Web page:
Axis of evil is a term initially used by the former United States President George W. Bush in his State of the Union Address on January 29, 2002, and often repeated throughout his presidency, describing governments that he accused of helping terrorism and seeking weapons of mass destruction. Iran, Iraq and North Korea were portrayed by George W. Bush during the State of the Union as possessing nuclear weapons. The Axis of Evil was used to pinpoint these common enemies of the United States and ally the country in support of the war on terror. The term has stirred controversy, as it turned out Iraq never actually possessed any weapons of mass destruction. Nevertheless, "the Bush administration was undeterred by the paucity of evidence and the failure to find a nuclear weapons program or any weapons of mass destruction in Iraq, and remained relentlessly focused on the nuclear weapons ambitions of North Korea and Iran, all the while ignoring or minimizing diplomatic efforts that are not hegemonic and confrontational."
Other articles related to "axis of evil":
... The term 'Axis of Evil' has become associated with João Magueijo ... Professor Speransky of Lomonosov State University in Moscow states ...
... In cosmology, the Axis of Evil is the name given to a pattern that is left imprinted on the radiation left behind by the Big Bang ...
... The axis of evil was a term first used by President Bush in this address ... The axis of evil is made up of three countries Iran, Iraq, and North Korea ... like these, and their terrorist allies, constitute an axis of evil, arming to threaten the peace of the world.” His goal was to disarm these countries and destroy their terrorist ...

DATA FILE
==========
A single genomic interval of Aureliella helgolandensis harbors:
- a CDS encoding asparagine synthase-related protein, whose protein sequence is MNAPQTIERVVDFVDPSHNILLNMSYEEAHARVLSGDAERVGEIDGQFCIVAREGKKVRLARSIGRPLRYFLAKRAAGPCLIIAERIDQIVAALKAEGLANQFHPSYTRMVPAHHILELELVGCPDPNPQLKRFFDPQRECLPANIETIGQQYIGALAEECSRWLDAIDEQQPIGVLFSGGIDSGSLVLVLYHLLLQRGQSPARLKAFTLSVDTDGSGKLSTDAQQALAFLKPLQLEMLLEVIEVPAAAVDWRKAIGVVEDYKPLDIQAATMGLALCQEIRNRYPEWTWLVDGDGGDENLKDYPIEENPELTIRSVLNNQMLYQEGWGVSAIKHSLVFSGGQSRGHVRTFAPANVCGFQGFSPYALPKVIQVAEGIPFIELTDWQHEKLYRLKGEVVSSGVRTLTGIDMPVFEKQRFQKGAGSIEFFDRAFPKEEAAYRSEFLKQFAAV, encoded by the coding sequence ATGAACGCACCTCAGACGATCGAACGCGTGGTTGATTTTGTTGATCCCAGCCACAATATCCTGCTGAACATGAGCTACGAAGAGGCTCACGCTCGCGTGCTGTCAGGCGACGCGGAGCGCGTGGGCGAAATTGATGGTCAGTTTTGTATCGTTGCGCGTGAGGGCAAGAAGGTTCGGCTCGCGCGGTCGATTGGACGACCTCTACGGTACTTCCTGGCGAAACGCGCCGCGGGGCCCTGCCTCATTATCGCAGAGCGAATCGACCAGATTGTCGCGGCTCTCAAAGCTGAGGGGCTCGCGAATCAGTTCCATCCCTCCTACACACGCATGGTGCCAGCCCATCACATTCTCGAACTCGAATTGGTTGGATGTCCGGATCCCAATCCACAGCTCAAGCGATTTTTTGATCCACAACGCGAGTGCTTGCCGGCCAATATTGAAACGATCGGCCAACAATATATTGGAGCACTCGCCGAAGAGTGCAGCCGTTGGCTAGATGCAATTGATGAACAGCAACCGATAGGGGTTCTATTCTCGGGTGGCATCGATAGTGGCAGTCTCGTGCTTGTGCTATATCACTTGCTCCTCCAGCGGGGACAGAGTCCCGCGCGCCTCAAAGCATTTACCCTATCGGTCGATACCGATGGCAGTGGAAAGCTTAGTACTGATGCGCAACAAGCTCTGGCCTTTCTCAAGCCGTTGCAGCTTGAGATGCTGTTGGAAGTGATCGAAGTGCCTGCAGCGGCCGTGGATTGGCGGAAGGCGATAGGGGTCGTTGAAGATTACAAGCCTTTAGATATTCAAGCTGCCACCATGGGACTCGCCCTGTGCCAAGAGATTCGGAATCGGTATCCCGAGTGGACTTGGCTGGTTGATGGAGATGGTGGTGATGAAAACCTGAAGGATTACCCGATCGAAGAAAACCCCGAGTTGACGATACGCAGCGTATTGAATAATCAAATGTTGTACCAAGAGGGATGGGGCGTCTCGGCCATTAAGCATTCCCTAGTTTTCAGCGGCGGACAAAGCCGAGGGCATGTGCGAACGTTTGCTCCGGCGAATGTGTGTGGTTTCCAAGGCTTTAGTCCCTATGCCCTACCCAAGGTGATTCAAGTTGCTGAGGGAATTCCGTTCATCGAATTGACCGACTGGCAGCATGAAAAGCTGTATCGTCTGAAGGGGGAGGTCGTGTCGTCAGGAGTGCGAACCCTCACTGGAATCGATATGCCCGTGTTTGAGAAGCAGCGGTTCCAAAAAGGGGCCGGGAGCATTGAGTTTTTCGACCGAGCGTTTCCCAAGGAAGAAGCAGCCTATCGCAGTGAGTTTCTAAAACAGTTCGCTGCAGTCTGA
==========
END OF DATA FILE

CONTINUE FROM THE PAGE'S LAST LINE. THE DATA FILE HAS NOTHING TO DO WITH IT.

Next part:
Famous quotes containing the words axis of, evil and/or axis:
“He is the essence that inquires.
He is the axis of the star;
He is the sparkle of the spar;
He is the heart of every creature;
He is the meaning of each feature;
And his mind is the sky,
Than all it holds more deep, more high.”
—Ralph Waldo Emerson (18031882)
“Whereas the comic confronts simply logical contradictions, the tragic confronts a moral predicament. Not minor matters of true and false but crucial questions of right and wrong, good and evil face the tragic character in a tragic situation.”
—Marie Collins Swabey. Comic Laughter, ch. 7, Yale University Press (1961)
“I make this direct statement to the American people that there is far less chance of the United States getting into war, if we do all we can now to support the nations defending themselves against attack by the Axis than if we acquiesce in their defeat, submit tamely to an Axis victory, and wait our turn to be the object of attack in another war later on.”
—Franklin D. Roosevelt (18821945)